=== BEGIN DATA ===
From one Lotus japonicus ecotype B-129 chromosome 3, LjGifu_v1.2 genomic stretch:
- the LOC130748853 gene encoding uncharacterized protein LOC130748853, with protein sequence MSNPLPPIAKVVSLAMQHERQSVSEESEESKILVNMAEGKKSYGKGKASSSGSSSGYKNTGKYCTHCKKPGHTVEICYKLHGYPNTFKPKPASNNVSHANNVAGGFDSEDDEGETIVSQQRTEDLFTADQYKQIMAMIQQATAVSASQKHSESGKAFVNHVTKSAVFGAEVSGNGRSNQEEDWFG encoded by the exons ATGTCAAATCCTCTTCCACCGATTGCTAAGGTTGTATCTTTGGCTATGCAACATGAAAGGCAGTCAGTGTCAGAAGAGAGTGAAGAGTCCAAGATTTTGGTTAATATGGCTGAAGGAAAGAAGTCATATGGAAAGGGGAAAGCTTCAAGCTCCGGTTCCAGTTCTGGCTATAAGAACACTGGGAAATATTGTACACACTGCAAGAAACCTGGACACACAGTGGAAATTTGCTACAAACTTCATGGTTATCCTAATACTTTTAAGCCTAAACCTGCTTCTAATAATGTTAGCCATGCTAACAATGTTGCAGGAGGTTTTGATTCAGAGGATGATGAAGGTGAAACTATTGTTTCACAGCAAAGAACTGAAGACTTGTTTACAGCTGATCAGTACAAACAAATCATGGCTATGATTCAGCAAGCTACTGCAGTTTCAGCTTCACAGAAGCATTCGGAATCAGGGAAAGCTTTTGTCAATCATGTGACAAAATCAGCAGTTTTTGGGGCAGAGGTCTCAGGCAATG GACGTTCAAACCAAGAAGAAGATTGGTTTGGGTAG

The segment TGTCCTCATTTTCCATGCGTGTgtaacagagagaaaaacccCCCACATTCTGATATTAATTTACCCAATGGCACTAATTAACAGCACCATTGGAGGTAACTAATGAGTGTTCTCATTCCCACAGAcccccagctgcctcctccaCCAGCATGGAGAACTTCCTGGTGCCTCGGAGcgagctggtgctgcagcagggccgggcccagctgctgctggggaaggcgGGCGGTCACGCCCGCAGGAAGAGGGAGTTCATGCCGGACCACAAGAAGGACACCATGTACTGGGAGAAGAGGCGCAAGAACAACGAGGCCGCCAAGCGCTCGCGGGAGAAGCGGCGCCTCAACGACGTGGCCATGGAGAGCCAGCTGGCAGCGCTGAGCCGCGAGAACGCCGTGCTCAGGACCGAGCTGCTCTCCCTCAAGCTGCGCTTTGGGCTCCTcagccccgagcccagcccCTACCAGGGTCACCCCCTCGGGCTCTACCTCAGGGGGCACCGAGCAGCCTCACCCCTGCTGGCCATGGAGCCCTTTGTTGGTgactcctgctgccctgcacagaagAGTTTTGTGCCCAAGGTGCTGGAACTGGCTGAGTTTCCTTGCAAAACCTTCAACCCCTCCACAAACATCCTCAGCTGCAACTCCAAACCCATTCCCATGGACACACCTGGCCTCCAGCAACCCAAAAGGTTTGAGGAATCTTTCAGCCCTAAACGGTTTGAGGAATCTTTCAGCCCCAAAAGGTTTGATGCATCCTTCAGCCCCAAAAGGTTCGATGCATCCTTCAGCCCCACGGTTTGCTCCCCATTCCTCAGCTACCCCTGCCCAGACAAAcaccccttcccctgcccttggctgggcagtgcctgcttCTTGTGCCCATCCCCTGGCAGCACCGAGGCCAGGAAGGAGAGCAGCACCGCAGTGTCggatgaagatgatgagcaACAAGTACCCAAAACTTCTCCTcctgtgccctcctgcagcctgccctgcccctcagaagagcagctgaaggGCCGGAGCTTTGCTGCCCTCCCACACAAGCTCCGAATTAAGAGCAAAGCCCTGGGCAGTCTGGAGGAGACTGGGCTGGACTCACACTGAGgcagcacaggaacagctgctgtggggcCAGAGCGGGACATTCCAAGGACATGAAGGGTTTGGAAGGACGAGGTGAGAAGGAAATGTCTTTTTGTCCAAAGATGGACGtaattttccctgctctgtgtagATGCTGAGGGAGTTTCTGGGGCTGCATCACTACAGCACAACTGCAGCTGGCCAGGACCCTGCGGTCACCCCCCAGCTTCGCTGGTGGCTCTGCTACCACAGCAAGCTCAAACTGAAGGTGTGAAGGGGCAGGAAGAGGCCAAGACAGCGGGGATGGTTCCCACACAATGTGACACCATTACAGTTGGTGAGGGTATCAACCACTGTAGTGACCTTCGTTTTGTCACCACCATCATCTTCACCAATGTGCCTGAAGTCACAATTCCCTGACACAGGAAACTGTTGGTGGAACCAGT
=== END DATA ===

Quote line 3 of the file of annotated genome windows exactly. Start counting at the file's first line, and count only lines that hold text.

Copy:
The segment TGTCCTCATTTTCCATGCGTGTgtaacagagagaaaaacccCCCACATTCTGATATTAATTTACCCAATGGCACTAATTAACAGCACCATTGGAGGTAACTAATGAGTGTTCTCATTCCCACAGAcccccagctgcctcctccaCCAGCATGGAGAACTTCCTGGTGCCTCGGAGcgagctggtgctgcagcagggccgggcccagctgctgctggggaaggcgGGCGGTCACGCCCGCAGGAAGAGGGAGTTCATGCCGGACCACAAGAAGGACACCATGTACTGGGAGAAGAGGCGCAAGAACAACGAGGCCGCCAAGCGCTCGCGGGAGAAGCGGCGCCTCAACGACGTGGCCATGGAGAGCCAGCTGGCAGCGCTGAGCCGCGAGAACGCCGTGCTCAGGACCGAGCTGCTCTCCCTCAAGCTGCGCTTTGGGCTCCTcagccccgagcccagcccCTACCAGGGTCACCCCCTCGGGCTCTACCTCAGGGGGCACCGAGCAGCCTCACCCCTGCTGGCCATGGAGCCCTTTGTTGGTgactcctgctgccctgcacagaagAGTTTTGTGCCCAAGGTGCTGGAACTGGCTGAGTTTCCTTGCAAAACCTTCAACCCCTCCACAAACATCCTCAGCTGCAACTCCAAACCCATTCCCATGGACACACCTGGCCTCCAGCAACCCAAAAGGTTTGAGGAATCTTTCAGCCCTAAACGGTTTGAGGAATCTTTCAGCCCCAAAAGGTTTGATGCATCCTTCAGCCCCAAAAGGTTCGATGCATCCTTCAGCCCCACGGTTTGCTCCCCATTCCTCAGCTACCCCTGCCCAGACAAAcaccccttcccctgcccttggctgggcagtgcctgcttCTTGTGCCCATCCCCTGGCAGCACCGAGGCCAGGAAGGAGAGCAGCACCGCAGTGTCggatgaagatgatgagcaACAAGTACCCAAAACTTCTCCTcctgtgccctcctgcagcctgccctgcccctcagaagagcagctgaaggGCCGGAGCTTTGCTGCCCTCCCACACAAGCTCCGAATTAAGAGCAAAGCCCTGGGCAGTCTGGAGGAGACTGGGCTGGACTCACACTGAGgcagcacaggaacagctgctgtggggcCAGAGCGGGACATTCCAAGGACATGAAGGGTTTGGAAGGACGAGGTGAGAAGGAAATGTCTTTTTGTCCAAAGATGGACGtaattttccctgctctgtgtagATGCTGAGGGAGTTTCTGGGGCTGCATCACTACAGCACAACTGCAGCTGGCCAGGACCCTGCGGTCACCCCCCAGCTTCGCTGGTGGCTCTGCTACCACAGCAAGCTCAAACTGAAGGTGTGAAGGGGCAGGAAGAGGCCAAGACAGCGGGGATGGTTCCCACACAATGTGACACCATTACAGTTGGTGAGGGTATCAACCACTGTAGTGACCTTCGTTTTGTCACCACCATCATCTTCACCAATGTGCCTGAAGTCACAATTCCCTGACACAGGAAACTGTTGGTGGAACCAGT